I’d like to conclude this post and playlist with Any Road from Brainwashed, released in November 2002. Harrison’s final solo album took about 14 years to complete. After he had started work in 1988, things got delayed due to business problems with his former manager Denis O’Brien, his work with the Traveling Wilburys and Ravi Shankar, and his involvement in The Beatles Anthology albums. In 2001, Harrison underwent surgery for lung cancer and radiotherapy for cancer that had metastasized into his brain. He continued to work on the album as long as he could and left instructions for Dhani and Lynne to complete things. Harrison passed away at a friend’s house in Los Angeles on November 29, 2001. He was 58 years old.
This previously unreleased version of Lover Man by Jimi Hendrix is the third track from his upcoming posthumous album Both Sides Of The Sky, scheduled for release on March 9. According to Ultimate Classic Rock, Hendrix recorded this take of the blues rock tune in December 1969 with future Band Of Gypsys members Billy Cox (bass) and Buddy Miles (drums). This was less than a month before that band recorded their eponymous debut album, the last Hendrix studio record that appeared prior his death.
Written by Hendrix, Lover Man was modeled after Rock Me Baby by BB King, per Songfacts. Other versions of the tune can be heard on Valleys Of Neptune, a 2010 posthumous Hendrix album, the second of the trilogy that is concluded with Both Sides Of The Sky, as well as Isle Of Wright, a posthumous live album from 1971.
“Jimi loved the blues,” Eddie Kramer told Ultimate Classic Rock recently. “So did Billy, so did Buddy,” added Kramer, Hendrix’s recording engineer on all of his albums recorded during his lifetime and co-producer of the upcoming record. “Billy was always this wonderful counterpart. He did these fantastic runs, these lovely loping figures. Jimi was so happy to have that bouncy feeling beneath what he was doing. And you can’t have a record like this without the famous cement mixer. That’s what Mitch Mitchell used to say about Buddy — ‘He’s a bit of a cement mixer.’ No kidding. I mean, he was just the most amazing funk/R&B drummer, and I just love the way that Jimi’s solo just rips into that far-out distortion. It just shreds. I mean, that’s the ultimate shred solo.”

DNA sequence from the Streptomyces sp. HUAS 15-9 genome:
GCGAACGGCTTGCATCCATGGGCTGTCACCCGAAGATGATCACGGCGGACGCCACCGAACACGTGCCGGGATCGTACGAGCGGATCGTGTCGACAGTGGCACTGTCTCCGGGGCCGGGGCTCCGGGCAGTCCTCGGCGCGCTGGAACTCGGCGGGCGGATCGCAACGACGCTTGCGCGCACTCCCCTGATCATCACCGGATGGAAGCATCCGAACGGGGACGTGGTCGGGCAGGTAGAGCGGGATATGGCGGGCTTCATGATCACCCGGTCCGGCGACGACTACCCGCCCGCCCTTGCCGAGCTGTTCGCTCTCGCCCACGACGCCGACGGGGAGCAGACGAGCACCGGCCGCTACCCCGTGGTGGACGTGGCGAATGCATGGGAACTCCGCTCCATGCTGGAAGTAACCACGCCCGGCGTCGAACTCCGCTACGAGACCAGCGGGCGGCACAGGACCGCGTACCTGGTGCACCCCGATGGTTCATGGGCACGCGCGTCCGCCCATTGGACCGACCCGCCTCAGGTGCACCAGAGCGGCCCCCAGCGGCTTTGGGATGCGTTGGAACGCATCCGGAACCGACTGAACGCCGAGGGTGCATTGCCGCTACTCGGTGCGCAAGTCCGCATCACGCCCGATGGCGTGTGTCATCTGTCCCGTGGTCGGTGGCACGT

Sources: Ultimate Classic Rock, Songfacts, YouTube
Celebration of Harrison’s 75th birthday with premiere of 2002 commemorative concert in select movie theaters and special audio reissue
This Sunday, February 25 George Harrison would have turned 75 years. Sadly, he passed away from cancer on November 29, 2001 at the age of 58 – I can’t believe it’s been more than 16 years! Exactly one year after Harrison’s untimely death, a concert at the Royal Albert Hall in London celebrated his life and music. That commemorative event, which had been available on DVD and CD, is now being shown in select movie theaters nationwide and today for the first time appeared as a 4-LP vinyl box reissue. Here’s a nice clip of the unveiling of the box.
The concert was organized by Harrison’s widow Olivia and son Dhani. Longtime friends Eric Clapton and Jeff Lynne served as musical directors and performed during the show. Some of the other participating music artists included Paul McCartney, Ringo Starr, Tom Petty and The Heartbreakers, Billy Preston, guitarist Albert Lee, Procul Harum lead vocalist and pianist Gary Brooker, session musican Klaus Voorman and Dhani.
Before the above artists came on stage, Anoushka Shankar, the daughter of Harrison’s mentor Ravi Shankar, opened the event with a special composition by her father, presented together with a 16-piece orchestra of Indian musicians. Afterwards, surviving members of the Monty Python troupe performed comedy skits to acknowledge Harrison’s well-known sense of humor.
Following are a three clips from the concert. The first is a beautiful version of Harrison’s second song that appeared on a record by The Beatles: I Need You from Help!, performed by Petty and Heartbreakers.